Wednesday, July 13, 2011

Adapting Pop Songs For Musical Show

musical in which Dear Rich staff
had the lead in MacArthur High School
Dear Rich: I write totally original "mini-Broadway style" musical plays for homeschool groups. I want to market these plays to other homeschoolers and community theater groups, etc. Many songs are totally original. Sometimes I take a popular song (such as "Don't Stop Believing" or the "If You're Good to Mama" song from Chicago) and completely change the lyrics, context, intent, and often the arrangement, and use it in a play. The "new work" only makes sense in the context of my original play. Audiences may or may not get the "joke" of using the adapted melody arrangement of the song in a completely different context (depending on if they are familiar with the original). The song works, whether they get the "joke" or not. Examples: Joan Jett's "I Love Rock n Roll" is changed to "This Boat Rocks and Rolls" in a comedy about Noah.  The work is "transformative" and would not compete with the original song. It actually reminds some people of the song (advertises it). These productions are not commercial, but I am seeking revenue for the entire work, which is original.  We love musicals especially those really old ones before rock music came along and got rid of the pit orchestras. So, thanks for fighting the good fight and creating new mini-musicals. Unfortunately, we don't have much good news as to your situation. Here's our response to each of your issues:

  • your work is totally original. Sorry, we're sure there is a lot of originality in your work, but it's  also derived from other works. The copyright owner controls the right to make derivatives. Yes, there's creativity required to adapt works but doing so without authorization is infringement.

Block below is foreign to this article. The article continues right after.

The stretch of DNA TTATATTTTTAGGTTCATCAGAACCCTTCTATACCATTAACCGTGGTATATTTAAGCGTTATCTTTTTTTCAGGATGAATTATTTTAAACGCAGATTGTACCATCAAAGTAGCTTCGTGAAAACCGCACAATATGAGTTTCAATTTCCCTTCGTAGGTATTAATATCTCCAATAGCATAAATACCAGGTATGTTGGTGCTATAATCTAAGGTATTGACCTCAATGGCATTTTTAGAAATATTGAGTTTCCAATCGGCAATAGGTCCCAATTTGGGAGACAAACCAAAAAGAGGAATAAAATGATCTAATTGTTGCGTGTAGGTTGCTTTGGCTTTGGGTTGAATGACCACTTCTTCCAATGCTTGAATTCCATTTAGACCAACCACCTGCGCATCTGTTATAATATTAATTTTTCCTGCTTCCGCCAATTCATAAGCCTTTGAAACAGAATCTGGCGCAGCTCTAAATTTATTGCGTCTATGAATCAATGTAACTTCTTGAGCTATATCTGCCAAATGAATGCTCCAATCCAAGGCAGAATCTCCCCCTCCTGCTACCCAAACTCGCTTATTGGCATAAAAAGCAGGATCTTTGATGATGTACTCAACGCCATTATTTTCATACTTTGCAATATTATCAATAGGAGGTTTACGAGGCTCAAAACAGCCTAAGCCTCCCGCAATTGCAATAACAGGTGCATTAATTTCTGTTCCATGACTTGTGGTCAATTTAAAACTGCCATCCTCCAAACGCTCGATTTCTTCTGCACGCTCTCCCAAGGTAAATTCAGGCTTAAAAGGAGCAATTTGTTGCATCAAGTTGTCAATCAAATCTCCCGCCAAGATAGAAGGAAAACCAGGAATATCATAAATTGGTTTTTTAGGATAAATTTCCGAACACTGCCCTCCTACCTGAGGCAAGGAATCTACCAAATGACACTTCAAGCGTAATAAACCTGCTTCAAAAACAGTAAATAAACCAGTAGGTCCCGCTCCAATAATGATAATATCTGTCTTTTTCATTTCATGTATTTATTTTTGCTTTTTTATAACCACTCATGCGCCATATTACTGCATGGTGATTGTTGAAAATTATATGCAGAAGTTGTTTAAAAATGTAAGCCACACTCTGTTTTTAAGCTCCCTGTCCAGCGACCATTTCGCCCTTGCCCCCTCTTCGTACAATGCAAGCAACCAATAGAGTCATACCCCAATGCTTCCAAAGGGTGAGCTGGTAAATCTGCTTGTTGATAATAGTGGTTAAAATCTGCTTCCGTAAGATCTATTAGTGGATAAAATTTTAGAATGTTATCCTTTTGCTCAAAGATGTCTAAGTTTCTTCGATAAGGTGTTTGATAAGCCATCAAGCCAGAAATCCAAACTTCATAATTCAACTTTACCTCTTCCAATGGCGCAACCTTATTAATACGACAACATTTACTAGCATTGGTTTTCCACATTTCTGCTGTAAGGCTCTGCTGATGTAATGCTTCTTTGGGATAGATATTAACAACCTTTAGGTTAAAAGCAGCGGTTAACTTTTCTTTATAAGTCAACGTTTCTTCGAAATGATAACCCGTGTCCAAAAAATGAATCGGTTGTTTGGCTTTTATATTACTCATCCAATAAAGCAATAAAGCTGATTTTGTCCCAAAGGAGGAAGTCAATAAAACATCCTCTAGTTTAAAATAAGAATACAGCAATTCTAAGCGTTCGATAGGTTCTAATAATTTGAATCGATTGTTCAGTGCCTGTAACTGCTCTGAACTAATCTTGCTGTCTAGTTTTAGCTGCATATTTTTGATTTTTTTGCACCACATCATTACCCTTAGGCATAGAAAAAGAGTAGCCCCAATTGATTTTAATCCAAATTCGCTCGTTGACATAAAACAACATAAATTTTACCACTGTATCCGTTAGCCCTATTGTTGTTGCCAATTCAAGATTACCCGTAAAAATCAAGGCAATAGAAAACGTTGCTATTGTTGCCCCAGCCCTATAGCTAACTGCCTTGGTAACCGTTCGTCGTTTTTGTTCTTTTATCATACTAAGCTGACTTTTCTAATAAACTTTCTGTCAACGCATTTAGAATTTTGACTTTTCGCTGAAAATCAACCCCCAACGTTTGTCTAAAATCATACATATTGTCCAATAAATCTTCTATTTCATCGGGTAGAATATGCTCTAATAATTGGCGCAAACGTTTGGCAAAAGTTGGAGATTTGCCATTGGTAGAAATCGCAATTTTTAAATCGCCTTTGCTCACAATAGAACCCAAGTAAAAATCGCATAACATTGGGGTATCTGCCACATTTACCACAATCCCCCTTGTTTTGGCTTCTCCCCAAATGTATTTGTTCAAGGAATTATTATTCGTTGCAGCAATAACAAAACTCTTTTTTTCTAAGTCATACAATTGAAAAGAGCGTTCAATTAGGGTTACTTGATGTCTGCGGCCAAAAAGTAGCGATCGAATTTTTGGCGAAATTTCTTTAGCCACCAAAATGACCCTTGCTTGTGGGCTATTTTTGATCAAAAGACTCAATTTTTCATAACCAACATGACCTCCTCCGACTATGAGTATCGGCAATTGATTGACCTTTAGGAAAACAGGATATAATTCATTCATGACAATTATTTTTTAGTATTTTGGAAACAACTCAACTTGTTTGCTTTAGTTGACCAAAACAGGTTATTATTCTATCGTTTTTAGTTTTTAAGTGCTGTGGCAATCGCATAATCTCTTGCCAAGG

• your work doesn't compete with the original songs. Your work doesn't have to compete to infringe.
  • your work  promotes (advertises) the original work. Does it? It may cause listeners to conjure up the original -- that's the reason why people create parodies of famous songs -- but it's primarily being used to promote your ideas and concepts.
  • the songs 'work' whether or not the listener knows the original. That's not a defense to infringement and in any case that's true for most parodies. We would probably appreciate Weird Al's "Eat it" whether or not we know the MJ version. But the real success of the adaptation relies  on its juxtaposition and familiarity -- otherwise, why use the original in the first place.
  • your plays are not commercial. This may be factor in a fair use analysis or in assessing damages, but won't make much difference when determining if you are infringing. In any case, you're seeking revenue for your work so we think this argument is moot, as the lawyers say.
  • your adaptations are transformative. Don't confuse the fact that you are "transforming" the songs with the transformative standard used in copyright law. Most courts require that the transformation comment upon or parody the original. It is usually not considered transformative when the material is used to poke fun at something other than the original -- for example to use the Dr. Seuss style to poke fun at the judicial system. Check out these fair use examples.

We don't want to dissuade you from creating musicals. The world needs more. But we also don't want you to invest a great deal of money in promoting or publishing these works only to get hit with a cease & desist letter. The use of a song in a show requires a special license from the music publisher as does the modification of the lyrics (that's right, Weird Al has to pay big bucks for these songs!). So unless you're positive you'll be flying below the radar, we think you're engaging in some risky behavior.